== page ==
This case, a rare example of low-grade endometrial stroma sarcoma with extensive smooth muscle differentiation which extended to the inferior vena cava and cardiac chambers closely resembling intravenous leiomyomatosis grossly and microscopically, illustrates the importance of extensive sectioning and the usefulness of immunohistochemistry. Although spindle cell components arranged in interlacing bundles consistent with smooth muscle differentiation were recognizable in the primary tumor (on retrospective review), extensive smooth muscle differentiation in the recurrent tumors masked prototypical morphologic features of stromal sarcoma and only small neoplastic stromal components were preserved in limited areas, leading to initial failure to distinguish the lesion from intravenous leiomyomatosis. The immunophenotyping disclosed two distinct cell populations in the tumor: i.e. vimentin-positive and smooth muscle marker negative stromal cells, and vimentin-negative spindle-shaped desmin-positive smooth muscle cells. Our observation suggests that the predominance of a smooth muscle component in such a tumor can be misleading and does not always warrant a diagnosis of intravenous leiomyomatosis, nor does it predict a benign clinical course. This case also provides an insight into the relationship of the endometrial stroma and myometrium, and their cell of origin and the histogenesis of endometrial stromal sarcoma. ( info)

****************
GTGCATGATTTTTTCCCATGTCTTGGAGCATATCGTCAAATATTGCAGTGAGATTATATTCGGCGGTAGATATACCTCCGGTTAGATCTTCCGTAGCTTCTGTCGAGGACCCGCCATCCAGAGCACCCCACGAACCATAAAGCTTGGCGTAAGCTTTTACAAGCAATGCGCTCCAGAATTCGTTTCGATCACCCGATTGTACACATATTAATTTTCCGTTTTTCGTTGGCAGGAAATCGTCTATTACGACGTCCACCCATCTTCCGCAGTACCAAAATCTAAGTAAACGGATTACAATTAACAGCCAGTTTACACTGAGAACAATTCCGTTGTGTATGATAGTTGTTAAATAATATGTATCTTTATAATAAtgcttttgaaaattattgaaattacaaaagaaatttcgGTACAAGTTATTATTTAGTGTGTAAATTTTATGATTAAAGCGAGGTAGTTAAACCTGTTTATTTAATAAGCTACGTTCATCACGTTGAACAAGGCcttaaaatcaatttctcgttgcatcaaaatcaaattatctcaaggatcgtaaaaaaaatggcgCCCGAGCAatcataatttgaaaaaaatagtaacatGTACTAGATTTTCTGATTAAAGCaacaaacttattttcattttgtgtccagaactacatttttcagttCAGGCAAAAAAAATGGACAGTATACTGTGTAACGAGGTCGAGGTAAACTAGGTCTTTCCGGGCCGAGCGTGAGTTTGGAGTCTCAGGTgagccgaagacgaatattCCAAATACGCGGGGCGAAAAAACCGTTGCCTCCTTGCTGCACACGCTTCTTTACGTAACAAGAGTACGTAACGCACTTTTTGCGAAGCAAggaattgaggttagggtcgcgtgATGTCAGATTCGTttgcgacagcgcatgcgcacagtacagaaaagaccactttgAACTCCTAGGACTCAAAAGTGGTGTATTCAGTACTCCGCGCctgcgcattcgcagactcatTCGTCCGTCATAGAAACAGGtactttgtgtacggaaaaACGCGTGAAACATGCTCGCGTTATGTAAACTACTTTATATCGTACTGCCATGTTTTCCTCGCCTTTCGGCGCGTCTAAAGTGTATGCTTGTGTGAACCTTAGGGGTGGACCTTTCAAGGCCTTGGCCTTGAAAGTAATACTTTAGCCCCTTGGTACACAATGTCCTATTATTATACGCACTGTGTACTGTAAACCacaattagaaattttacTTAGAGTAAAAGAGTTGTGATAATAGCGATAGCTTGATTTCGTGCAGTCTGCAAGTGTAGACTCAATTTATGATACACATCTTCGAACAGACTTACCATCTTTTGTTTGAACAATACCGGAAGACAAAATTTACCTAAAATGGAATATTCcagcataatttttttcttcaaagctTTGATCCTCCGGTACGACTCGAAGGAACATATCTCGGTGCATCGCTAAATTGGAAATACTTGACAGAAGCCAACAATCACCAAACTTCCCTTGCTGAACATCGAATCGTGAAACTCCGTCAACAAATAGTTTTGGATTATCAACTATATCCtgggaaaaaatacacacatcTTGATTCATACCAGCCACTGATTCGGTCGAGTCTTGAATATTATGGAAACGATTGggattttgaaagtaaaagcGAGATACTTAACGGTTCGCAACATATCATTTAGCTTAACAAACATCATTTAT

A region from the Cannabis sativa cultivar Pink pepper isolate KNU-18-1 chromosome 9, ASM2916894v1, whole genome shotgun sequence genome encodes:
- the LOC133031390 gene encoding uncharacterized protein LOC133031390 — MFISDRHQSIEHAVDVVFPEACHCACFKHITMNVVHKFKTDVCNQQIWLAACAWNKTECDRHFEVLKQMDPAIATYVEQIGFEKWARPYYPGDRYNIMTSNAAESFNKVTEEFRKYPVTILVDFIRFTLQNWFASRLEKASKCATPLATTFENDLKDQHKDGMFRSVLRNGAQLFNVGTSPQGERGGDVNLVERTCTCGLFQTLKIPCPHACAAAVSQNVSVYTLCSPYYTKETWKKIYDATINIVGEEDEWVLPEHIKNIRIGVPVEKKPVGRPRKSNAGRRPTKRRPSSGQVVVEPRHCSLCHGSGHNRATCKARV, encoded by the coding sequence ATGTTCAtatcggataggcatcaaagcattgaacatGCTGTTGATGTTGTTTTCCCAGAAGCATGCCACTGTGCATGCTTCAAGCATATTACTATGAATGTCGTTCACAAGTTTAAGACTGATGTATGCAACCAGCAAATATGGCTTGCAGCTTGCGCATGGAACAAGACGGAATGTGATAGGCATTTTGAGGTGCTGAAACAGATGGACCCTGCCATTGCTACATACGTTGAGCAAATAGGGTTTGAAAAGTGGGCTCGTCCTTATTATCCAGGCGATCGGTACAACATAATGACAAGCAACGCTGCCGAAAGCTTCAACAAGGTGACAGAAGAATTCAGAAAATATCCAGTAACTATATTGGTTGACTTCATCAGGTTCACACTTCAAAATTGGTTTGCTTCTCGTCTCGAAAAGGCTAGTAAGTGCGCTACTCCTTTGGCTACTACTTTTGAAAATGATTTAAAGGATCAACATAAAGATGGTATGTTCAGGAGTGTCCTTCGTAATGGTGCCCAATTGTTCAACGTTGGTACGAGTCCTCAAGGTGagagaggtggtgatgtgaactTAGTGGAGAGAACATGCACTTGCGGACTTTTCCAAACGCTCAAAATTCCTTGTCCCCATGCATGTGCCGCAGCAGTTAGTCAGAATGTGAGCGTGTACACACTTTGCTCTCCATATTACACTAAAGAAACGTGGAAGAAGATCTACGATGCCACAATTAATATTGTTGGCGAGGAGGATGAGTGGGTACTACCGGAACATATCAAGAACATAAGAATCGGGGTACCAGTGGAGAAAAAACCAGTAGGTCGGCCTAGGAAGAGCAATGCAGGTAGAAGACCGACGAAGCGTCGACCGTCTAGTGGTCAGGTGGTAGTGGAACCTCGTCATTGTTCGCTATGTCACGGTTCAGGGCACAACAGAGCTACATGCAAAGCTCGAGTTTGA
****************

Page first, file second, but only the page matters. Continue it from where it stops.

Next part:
7/177. Fine-needle aspiration cytology of esophageal leiomyomatosis.

    Leiomyomata are the most common benign neoplasms of the esophagus, but they are still very rare in comparison to malignant tumors of this organ. We report on the aspiration cytology findings of a case of esophageal leiomyomatosis in a 19-yr-old man. Diagn. Cytopathol. 1999;21:197-199. ( info)

8/177. leiomyomatosis peritonealis disseminata: does malignant transformation occur? A literature review.

    leiomyomatosis peritonealis disseminata (LPD) is a rare smooth muscle tumor. In the literature more than 100 cases have been described. LPD is characterized by multiple small nodules on the peritoneal surface, mimicking a malignant process with metastases, but generally demonstrates benign histologic features. Exposure to estrogen seems to play an etiologic role. Many patients have uterine leiomyomas as well. The diagnosis of LPD is easily made on biopsy. Reduction of estrogen exposure is generally sufficient to cause regression of LPD. Surgical castration or gonadotrophin releasing hormone agonists seem good alternatives in the case of progression or recurrence of LPD. In six patients a malignant leiomyosarcoma has been described shortly after the diagnosis of LPD was made. Five of these patients did not have uterine leiomyomas or exposure to exogenous or increased endogenous estrogen. The relationship with pregnancy in the sixth patient may be coincidental. Whether malignant transformation of LPD occurs remains uncertain. Characteristics of these patients differ from those of LPD patients and may indicate a high malignant potential, necessitating a different approach. ( info)